15 December 2016
Thesis vs. Sentences
Stanley E. Fish, an American literary theorist and writer of the article "What Should Colleges Teach, Part 3," asks three questions. (1) “Isn't the mastery of forms something we should learn before college?” (2) “Isn't extensive reading the key to writing?” (3) “What would a composition course based on the method I urge look like?” He focuses mainly on question number three throughout his article. He simply states that creating good sentences is most important in college level writing. Fish explains further on how well written sentences are important to college level writing by saying, “(1) A sentence is an organization of items in the world. (2) A sentence is a structure of logical relationships." "Basically, there is only one thing to be learned, that a sentence is a structure of logical relationships; everything else follows." Fish believes that English teachers in high school should focus mainly on sentence structures and everything else will come along.
I did some research myself on “What is most important to college level writing?” and came to an opinionated conclusion that “thesis statements” are most important. My researches included six data-gathering assignments which were Surveys with other students at The Ohio State University both Newark and Columbus campuses, A tutor observation between a Peer Writing Consultant (PWC) and a student, a follow-up interview with the PWC, an extended definition of “thesis statement”, an annotated bibliography, and also a Professor interview with Nancy Yan, an English Professor at The Ohio State University Newark. When observing a tutor session I realized how much “Thesis Statements” came up and I quickly learned the importance of them.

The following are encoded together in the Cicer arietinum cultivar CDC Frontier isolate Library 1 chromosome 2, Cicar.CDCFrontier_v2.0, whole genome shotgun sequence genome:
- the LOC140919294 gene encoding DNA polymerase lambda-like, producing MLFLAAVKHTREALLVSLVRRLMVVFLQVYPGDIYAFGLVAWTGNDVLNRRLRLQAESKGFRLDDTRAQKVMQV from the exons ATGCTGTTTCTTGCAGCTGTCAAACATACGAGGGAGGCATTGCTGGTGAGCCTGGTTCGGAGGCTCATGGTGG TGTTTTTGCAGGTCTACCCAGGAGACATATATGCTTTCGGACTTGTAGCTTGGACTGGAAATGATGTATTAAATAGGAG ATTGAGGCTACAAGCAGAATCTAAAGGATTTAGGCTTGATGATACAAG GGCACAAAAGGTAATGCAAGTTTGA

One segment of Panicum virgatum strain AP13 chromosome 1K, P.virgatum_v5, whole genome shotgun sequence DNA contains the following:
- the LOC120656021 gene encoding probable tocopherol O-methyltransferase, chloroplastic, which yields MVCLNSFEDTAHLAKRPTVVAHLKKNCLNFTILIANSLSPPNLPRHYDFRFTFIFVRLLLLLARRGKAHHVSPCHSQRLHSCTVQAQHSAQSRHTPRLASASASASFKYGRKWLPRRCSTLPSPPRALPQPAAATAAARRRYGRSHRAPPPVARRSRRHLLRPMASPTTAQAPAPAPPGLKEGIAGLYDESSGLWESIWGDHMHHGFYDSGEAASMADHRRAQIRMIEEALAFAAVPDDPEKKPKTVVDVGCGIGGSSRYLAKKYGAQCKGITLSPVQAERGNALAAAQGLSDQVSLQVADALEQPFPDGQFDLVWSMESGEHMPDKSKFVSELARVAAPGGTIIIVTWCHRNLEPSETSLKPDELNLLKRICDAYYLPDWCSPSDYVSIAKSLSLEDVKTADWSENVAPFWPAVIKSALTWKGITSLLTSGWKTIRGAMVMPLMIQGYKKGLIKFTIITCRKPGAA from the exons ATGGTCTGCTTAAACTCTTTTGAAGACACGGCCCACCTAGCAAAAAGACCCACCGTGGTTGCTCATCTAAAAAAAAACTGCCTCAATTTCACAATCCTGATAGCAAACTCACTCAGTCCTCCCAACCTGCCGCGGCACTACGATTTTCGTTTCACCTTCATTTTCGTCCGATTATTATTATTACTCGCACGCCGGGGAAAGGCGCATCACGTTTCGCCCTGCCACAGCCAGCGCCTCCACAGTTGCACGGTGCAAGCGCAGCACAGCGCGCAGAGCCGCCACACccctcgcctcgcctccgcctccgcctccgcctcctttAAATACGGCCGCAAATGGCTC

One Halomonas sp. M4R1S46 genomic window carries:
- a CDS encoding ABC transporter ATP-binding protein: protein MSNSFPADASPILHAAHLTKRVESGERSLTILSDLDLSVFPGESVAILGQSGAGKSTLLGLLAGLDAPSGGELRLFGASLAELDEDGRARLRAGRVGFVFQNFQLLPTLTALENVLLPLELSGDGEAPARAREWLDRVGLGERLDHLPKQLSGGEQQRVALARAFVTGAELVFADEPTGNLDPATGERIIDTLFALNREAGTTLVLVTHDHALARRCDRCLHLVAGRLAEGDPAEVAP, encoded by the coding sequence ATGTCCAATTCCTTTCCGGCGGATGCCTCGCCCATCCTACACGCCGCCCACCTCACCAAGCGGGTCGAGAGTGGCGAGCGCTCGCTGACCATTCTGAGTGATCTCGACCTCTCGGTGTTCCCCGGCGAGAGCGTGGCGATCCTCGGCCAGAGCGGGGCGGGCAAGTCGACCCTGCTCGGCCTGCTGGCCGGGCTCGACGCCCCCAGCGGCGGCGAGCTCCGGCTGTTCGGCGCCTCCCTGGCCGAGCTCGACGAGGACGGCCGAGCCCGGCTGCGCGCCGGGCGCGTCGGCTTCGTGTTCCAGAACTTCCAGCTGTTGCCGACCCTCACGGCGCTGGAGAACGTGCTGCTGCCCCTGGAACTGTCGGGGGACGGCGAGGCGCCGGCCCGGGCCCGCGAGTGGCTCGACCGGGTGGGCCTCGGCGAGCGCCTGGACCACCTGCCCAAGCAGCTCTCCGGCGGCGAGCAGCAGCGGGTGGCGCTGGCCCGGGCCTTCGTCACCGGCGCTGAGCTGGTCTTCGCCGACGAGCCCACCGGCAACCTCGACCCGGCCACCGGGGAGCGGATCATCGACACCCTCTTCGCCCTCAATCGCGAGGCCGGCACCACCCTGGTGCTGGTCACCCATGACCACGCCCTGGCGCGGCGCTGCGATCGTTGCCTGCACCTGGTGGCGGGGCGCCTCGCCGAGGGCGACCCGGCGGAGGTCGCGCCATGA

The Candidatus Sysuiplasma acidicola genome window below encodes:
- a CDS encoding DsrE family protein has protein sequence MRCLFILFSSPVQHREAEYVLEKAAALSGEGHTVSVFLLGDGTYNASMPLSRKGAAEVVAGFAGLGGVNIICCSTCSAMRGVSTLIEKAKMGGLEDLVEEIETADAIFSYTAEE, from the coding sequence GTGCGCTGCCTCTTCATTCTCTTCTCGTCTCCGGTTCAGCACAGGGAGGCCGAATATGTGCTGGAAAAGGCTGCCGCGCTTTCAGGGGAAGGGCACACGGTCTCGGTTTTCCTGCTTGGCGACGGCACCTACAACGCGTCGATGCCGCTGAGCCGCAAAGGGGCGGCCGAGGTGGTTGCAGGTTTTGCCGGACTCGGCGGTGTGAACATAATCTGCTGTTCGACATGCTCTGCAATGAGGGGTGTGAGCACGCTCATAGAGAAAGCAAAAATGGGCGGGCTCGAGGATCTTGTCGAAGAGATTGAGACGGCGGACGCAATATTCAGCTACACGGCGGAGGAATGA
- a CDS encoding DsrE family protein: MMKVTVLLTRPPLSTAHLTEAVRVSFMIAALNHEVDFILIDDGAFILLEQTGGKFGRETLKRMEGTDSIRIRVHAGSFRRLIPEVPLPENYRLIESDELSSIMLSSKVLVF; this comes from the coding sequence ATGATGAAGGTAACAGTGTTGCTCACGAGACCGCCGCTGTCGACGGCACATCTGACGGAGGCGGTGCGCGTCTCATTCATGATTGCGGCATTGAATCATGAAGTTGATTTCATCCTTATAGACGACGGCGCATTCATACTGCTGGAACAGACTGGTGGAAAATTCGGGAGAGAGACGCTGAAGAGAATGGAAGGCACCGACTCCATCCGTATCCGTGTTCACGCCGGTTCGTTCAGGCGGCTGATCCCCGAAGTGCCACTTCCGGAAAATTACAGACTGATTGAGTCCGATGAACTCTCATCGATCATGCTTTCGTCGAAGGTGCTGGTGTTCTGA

Fish makes a great point in his article saying that well-crafted sentences make the essay easier to read, however, I disagree on the statement that it is the most important. Sure, grammar and punctuation help the reader understand better, but crafting a thesis statement is the most important to college level writing. Even a decent thesis gives good sense of direction towards the rest of the essay. You can still have a well written essay with bad grammar (so long as the reader understands the main point as well as the thesis). It is nearly impossible to create a good piece of writing without some form of thesis statement. Without a thesis statement the reader has no clue how the essay will play out. In addition, a thesis statement gives the writer a blueprint of the essay. This “blueprint” allows the author to build off the thesis, which will eliminate some time taken between paragraphs to decide what to write next. Finally, a thesis statement allows the reader to understand the author’s claim and invites the reader to take a side. Nothing draws a reader in more than a heated debate topic. When the reader sees the thesis, they see the author view on such topic. If the reader disagrees (or even agrees) then they are more likely to continue reading the essay as well as being interested in the essay. It would be hard to start reading and essay and not knowing whether to agree with the author or not. For example, if you started reading Fish’s article and he did not say in his first paragraph what he was writing for, then you (the reader) would be extremely confused.
Fish makes great arguments concerning that well-crafted sentences are the most important, but I have to disagree based on research I have found supporting that thesis statements are most important to college level writing. Fish’s statements about sentences come in second behind thesis statements in my book.